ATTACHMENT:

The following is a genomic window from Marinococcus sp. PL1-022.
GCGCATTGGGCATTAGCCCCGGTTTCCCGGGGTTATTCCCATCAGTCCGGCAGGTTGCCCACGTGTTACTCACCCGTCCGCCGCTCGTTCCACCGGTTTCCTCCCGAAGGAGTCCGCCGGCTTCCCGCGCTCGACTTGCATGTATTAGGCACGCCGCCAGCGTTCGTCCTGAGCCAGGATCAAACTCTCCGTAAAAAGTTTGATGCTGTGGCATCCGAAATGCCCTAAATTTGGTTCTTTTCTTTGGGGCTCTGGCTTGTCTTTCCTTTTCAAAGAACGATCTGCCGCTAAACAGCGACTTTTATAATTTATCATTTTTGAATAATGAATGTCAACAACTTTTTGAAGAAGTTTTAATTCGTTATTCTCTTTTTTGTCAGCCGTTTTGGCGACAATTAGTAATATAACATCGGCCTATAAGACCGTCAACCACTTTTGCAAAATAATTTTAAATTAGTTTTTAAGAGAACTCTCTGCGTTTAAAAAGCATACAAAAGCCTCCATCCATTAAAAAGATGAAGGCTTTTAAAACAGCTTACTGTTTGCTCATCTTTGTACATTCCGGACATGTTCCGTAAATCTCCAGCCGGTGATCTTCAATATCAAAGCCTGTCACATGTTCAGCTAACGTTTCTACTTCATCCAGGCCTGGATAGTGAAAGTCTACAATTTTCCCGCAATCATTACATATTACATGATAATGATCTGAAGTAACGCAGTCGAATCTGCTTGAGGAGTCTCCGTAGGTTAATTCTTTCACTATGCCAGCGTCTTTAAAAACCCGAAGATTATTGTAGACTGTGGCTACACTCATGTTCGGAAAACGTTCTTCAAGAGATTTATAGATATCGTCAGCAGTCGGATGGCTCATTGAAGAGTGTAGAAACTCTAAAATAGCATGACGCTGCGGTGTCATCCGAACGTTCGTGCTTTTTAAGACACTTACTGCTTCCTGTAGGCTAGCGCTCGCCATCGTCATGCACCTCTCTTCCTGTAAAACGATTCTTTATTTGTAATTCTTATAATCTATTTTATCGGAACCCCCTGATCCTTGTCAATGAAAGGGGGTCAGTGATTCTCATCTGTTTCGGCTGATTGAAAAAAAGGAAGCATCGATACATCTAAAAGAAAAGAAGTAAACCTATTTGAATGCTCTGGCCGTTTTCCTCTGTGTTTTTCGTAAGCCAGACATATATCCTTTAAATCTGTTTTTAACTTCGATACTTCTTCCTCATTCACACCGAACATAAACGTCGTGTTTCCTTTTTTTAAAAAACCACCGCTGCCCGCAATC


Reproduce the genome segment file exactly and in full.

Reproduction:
The following is a genomic window from Marinococcus sp. PL1-022.
GCGCATTGGGCATTAGCCCCGGTTTCCCGGGGTTATTCCCATCAGTCCGGCAGGTTGCCCACGTGTTACTCACCCGTCCGCCGCTCGTTCCACCGGTTTCCTCCCGAAGGAGTCCGCCGGCTTCCCGCGCTCGACTTGCATGTATTAGGCACGCCGCCAGCGTTCGTCCTGAGCCAGGATCAAACTCTCCGTAAAAAGTTTGATGCTGTGGCATCCGAAATGCCCTAAATTTGGTTCTTTTCTTTGGGGCTCTGGCTTGTCTTTCCTTTTCAAAGAACGATCTGCCGCTAAACAGCGACTTTTATAATTTATCATTTTTGAATAATGAATGTCAACAACTTTTTGAAGAAGTTTTAATTCGTTATTCTCTTTTTTGTCAGCCGTTTTGGCGACAATTAGTAATATAACATCGGCCTATAAGACCGTCAACCACTTTTGCAAAATAATTTTAAATTAGTTTTTAAGAGAACTCTCTGCGTTTAAAAAGCATACAAAAGCCTCCATCCATTAAAAAGATGAAGGCTTTTAAAACAGCTTACTGTTTGCTCATCTTTGTACATTCCGGACATGTTCCGTAAATCTCCAGCCGGTGATCTTCAATATCAAAGCCTGTCACATGTTCAGCTAACGTTTCTACTTCATCCAGGCCTGGATAGTGAAAGTCTACAATTTTCCCGCAATCATTACATATTACATGATAATGATCTGAAGTAACGCAGTCGAATCTGCTTGAGGAGTCTCCGTAGGTTAATTCTTTCACTATGCCAGCGTCTTTAAAAACCCGAAGATTATTGTAGACTGTGGCTACACTCATGTTCGGAAAACGTTCTTCAAGAGATTTATAGATATCGTCAGCAGTCGGATGGCTCATTGAAGAGTGTAGAAACTCTAAAATAGCATGACGCTGCGGTGTCATCCGAACGTTCGTGCTTTTTAAGACACTTACTGCTTCCTGTAGGCTAGCGCTCGCCATCGTCATGCACCTCTCTTCCTGTAAAACGATTCTTTATTTGTAATTCTTATAATCTATTTTATCGGAACCCCCTGATCCTTGTCAATGAAAGGGGGTCAGTGATTCTCATCTGTTTCGGCTGATTGAAAAAAAGGAAGCATCGATACATCTAAAAGAAAAGAAGTAAACCTATTTGAATGCTCTGGCCGTTTTCCTCTGTGTTTTTCGTAAGCCAGACATATATCCTTTAAATCTGTTTTTAACTTCGATACTTCTTCCTCATTCACACCGAACATAAACGTCGTGTTTCCTTTTTTTAAAAAACCACCGCTGCCCGCAATC